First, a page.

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long sentence, and as far as possible keep them all the time inflated. This practical direction is of great value to speakers. In an expiration the lungs are never entirely emptied, but they may be so nearly so that it is impossible to speak easily and loud. In such a case the muscles of the throat and the upper part of the chest do all the work. The result is exhaustion and, often, bronchitis. But let the lungs be full, let the position be erect, and let the speaker pause frequently enough to inflate his lungs fully-not usually through the mouth, but through the nostrils and the voice comes out easily, the whole chest plays, and the abdominal muscles, as a kind of reserved force, assist the lungs in time of need; and thus a man, with suitable variations of tone and rapidity, can address a thousand people for several hours without bodily weariness, and repeat the exercise daily without harm. Speak naturally, variously, and with fully expanded lungs, thus using the abdominal muscles, and so far from producing bronchitis, public speaking will be found to be its most efficient preventive, and even remedy. This should not be called "preachers' sore throat," but "poor speakers' sore throat."

18. A Correct Pronunciation.—It seems almost superfluous to call attention to correctness of pronunciation, as one of the mechanical elements of Elocution. Sometimes, but rarely, does a mispronunciation of a word—an error in accent or in the sound of a syllable -mislead the hearer, but it always betokens that the speaker is ignorant of the right way. If one pronounces many words incorrectly he will be regarded as an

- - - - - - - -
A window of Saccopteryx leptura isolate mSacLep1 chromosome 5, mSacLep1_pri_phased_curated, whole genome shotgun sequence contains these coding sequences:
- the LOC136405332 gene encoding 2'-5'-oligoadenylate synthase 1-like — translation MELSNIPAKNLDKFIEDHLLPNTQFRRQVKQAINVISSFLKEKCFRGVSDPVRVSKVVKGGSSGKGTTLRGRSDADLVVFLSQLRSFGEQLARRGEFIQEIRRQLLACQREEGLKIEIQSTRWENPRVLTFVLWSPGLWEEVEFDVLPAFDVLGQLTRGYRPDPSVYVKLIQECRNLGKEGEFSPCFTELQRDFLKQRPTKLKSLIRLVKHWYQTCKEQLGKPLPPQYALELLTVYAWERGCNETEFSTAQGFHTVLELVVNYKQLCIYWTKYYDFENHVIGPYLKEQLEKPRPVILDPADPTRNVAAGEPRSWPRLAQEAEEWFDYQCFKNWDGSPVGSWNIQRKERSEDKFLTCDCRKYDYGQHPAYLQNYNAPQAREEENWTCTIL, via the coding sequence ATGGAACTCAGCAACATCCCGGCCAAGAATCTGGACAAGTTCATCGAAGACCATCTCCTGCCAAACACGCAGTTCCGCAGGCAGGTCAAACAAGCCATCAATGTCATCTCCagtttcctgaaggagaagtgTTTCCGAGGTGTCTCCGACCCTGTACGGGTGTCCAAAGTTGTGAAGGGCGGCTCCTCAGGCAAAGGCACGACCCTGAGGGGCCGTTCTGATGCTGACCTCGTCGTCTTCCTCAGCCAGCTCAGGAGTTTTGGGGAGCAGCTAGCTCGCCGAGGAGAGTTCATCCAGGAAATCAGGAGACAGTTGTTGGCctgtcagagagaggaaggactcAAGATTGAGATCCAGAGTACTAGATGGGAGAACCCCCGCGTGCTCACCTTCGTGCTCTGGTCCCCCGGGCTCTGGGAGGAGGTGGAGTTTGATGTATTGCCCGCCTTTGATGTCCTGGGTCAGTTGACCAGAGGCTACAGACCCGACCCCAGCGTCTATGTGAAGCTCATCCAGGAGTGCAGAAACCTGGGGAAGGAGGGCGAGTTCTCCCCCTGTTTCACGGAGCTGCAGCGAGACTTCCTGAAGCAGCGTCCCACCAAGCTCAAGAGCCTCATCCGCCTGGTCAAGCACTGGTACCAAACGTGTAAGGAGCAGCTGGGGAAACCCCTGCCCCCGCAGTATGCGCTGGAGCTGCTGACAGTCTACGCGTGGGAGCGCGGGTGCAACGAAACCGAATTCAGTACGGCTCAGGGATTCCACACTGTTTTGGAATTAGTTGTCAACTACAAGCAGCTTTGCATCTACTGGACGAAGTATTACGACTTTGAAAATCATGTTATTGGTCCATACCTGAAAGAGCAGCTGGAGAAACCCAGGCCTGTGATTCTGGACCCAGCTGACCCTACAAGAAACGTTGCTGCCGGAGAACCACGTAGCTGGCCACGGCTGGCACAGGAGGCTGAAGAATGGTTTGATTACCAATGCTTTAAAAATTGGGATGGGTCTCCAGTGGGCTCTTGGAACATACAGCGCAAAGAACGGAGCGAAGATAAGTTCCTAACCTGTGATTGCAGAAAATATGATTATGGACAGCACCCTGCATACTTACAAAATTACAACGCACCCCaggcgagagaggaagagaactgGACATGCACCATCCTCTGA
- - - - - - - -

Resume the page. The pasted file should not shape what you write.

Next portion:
ignorant man; his opinion, especially on matters that require scholarship and attention to nice particulars, will not be so highly esteemed as though he were habitually correct.

19. Proper Positions of the Body.-The bodily positions assumed by the speaker have an influence upon the hearers, and, reciprocally, upon the speaker, and thus constitute an element of mechanical Elocution. For the most part, the body should be naturally erect, so as to give full play to the lungs and throat, but not excessively and unyieldingly so, thus indicating haughtiness or pride. If the weight is supported chiefly upon the left foot, with the right foot a little advanced, and right knee slightly bent, the body is in the best natural position to furnish an easy play for the right hand in gesture. A similar resting upon the right foot is an equally easy position, furnishing an easy play for the left hand. Animated speaking will naturally lead to an advance of the foot that was partially unoccupied, now resting the principal weight upon it, and communicating to the person an appearance of deep earnestness. Any position not uncouth or awkward, or too persistently maintained, is allowable. Speaking behind a high desk which conceals the most of the person, and is often leaned upon, leads to pernicious habits of position, and often deprives what is uttered of a great part of its effect. Speakers should not be separated from audiences by a fence. If the fence exists, let the speaker, as far as possible, ignore it.

20. Gesticulation.-Gesticulation may, to a narrow